The Benedictine Monastery and Church of Our Lady at Slovany (THE EMAUZY ABBEY)
NATIONAL CULTURAL MONUMENT
The monastery was established in 1347 by Charles IV. To it he summoned Benedictine monks from Croatia who used Slavic liturgy, thereby renewing the old Czech Christian tradition maintained at one time at the Sázava Monastery. The monastery got its name Emmaus, near which Jesus Christ appeared to the apostles after his resurrection. The gospel describing the event is read every Easter Monday, and that is the day – 29 March 1372 – on which the monastery church was consecrated.
The monastery soon became a centre of learning and its writing shop created works of high value. The surviving wall paintings on the walls of the cloister are among the most significant Gothic sights of their kind in Europe. The cycle from 1360 – 1370 is the work of three Gothic painters: Mikuláš Wurmser, the anonymous Master of the Emmaus Cycle, and Master Osvald.
During the Hussite wars, Slovany housed the only Calixting monastery in the country. It was the home, for example, of the famous English reformer Master Petr Payne. The administrator was Řehoř, who former founded the Union of Brethren. In subsequent years, the monastery declined – the last abbot married the daughter of a pub owner and established a pub, a shooting range, and a skittle alley at the monastery. The angered Emperor Rudolf II then again entrusted Emauzy to the Catholic Church.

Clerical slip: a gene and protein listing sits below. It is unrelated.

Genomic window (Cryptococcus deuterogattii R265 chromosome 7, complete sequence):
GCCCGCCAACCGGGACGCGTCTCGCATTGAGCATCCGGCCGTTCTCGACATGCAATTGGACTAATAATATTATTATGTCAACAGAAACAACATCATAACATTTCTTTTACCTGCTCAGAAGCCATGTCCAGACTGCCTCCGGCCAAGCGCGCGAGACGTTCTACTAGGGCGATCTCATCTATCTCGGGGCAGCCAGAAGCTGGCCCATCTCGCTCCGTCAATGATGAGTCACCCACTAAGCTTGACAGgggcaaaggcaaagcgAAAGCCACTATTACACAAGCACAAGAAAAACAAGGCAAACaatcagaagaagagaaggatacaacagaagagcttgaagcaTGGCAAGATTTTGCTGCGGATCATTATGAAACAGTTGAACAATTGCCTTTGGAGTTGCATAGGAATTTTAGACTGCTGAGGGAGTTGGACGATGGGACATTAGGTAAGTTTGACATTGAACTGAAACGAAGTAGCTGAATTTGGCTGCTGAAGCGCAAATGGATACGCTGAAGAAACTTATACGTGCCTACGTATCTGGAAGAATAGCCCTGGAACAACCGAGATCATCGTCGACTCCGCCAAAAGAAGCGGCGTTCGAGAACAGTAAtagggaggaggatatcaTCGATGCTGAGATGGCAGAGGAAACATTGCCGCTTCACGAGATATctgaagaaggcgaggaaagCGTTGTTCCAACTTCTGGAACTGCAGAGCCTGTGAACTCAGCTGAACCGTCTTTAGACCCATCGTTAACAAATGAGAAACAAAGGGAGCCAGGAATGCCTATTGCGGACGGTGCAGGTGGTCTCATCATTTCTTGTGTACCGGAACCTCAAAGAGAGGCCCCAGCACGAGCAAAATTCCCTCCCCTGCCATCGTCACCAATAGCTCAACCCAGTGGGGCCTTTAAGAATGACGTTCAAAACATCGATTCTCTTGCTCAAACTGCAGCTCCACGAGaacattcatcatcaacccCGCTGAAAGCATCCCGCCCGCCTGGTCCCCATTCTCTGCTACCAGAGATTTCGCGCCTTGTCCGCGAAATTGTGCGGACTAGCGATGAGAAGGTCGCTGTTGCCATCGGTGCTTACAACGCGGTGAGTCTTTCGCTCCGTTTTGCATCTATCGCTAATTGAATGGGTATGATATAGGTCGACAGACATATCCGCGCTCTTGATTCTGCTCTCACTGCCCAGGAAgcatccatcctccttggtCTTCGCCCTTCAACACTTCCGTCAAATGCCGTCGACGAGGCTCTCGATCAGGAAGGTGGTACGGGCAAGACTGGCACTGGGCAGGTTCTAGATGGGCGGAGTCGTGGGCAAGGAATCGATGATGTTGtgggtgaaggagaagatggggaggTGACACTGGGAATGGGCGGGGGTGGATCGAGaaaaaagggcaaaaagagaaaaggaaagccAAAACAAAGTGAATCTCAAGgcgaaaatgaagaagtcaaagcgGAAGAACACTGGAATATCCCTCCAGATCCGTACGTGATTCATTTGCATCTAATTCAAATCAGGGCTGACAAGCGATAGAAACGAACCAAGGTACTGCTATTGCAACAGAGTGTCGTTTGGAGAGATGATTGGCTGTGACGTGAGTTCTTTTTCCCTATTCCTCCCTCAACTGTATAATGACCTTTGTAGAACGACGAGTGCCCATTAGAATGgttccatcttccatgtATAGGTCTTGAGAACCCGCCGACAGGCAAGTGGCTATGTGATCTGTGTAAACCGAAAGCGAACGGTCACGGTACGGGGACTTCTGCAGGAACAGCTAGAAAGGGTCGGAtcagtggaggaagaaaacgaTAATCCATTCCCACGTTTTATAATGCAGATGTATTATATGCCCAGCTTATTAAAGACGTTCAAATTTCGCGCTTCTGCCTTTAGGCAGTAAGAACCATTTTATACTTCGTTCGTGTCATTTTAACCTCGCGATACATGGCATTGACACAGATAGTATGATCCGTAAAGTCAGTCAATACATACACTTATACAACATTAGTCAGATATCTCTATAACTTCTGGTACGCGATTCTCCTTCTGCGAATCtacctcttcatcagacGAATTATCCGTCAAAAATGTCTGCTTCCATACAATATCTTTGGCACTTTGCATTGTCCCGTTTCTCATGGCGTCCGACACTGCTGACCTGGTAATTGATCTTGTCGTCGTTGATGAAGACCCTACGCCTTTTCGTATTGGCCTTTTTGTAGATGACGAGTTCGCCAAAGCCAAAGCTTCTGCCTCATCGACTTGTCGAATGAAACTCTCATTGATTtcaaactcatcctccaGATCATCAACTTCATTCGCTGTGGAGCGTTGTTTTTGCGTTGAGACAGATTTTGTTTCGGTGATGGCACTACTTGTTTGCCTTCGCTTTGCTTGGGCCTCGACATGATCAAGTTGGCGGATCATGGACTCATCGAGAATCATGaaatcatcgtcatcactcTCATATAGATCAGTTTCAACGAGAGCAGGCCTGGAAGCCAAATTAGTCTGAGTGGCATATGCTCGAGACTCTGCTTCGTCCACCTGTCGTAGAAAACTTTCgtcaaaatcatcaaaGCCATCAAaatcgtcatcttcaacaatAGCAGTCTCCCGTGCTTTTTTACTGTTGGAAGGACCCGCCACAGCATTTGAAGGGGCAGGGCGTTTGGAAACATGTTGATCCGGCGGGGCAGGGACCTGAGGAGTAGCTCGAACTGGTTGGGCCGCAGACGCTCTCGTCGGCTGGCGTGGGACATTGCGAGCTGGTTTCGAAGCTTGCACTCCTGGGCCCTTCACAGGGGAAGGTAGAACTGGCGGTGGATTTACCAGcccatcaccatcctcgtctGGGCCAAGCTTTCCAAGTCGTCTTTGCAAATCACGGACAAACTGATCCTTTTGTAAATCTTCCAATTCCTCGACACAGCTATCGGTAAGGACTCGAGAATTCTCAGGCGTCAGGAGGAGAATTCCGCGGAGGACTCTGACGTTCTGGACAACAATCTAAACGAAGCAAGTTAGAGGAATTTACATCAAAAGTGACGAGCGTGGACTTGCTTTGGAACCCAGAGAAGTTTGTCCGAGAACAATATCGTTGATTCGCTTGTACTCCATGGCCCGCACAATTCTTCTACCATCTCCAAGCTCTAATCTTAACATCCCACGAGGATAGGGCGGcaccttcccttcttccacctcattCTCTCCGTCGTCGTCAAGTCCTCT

After White Mountain, the monastery went to Spanish Benedictines, who rebuilt it in the Baroque style. At that time, two towers were added to the church. The monks only returned to the Slavic liturgy during the First Republic, which, however, caused the abolition of the monastery after the arrival of Nazi occupants. When Prague was bombed in 1945, the monastery suffered serious damage: the towers burned down and were then replaced by modern ones in the 1960s.
The monastery grounds also include a Baroque Chapel of St. Cosmas and Damian, built in 1657, perhaps on the site of an old parish church (of the same name) of the Podskalí settlement, which was first mentioned in 1178.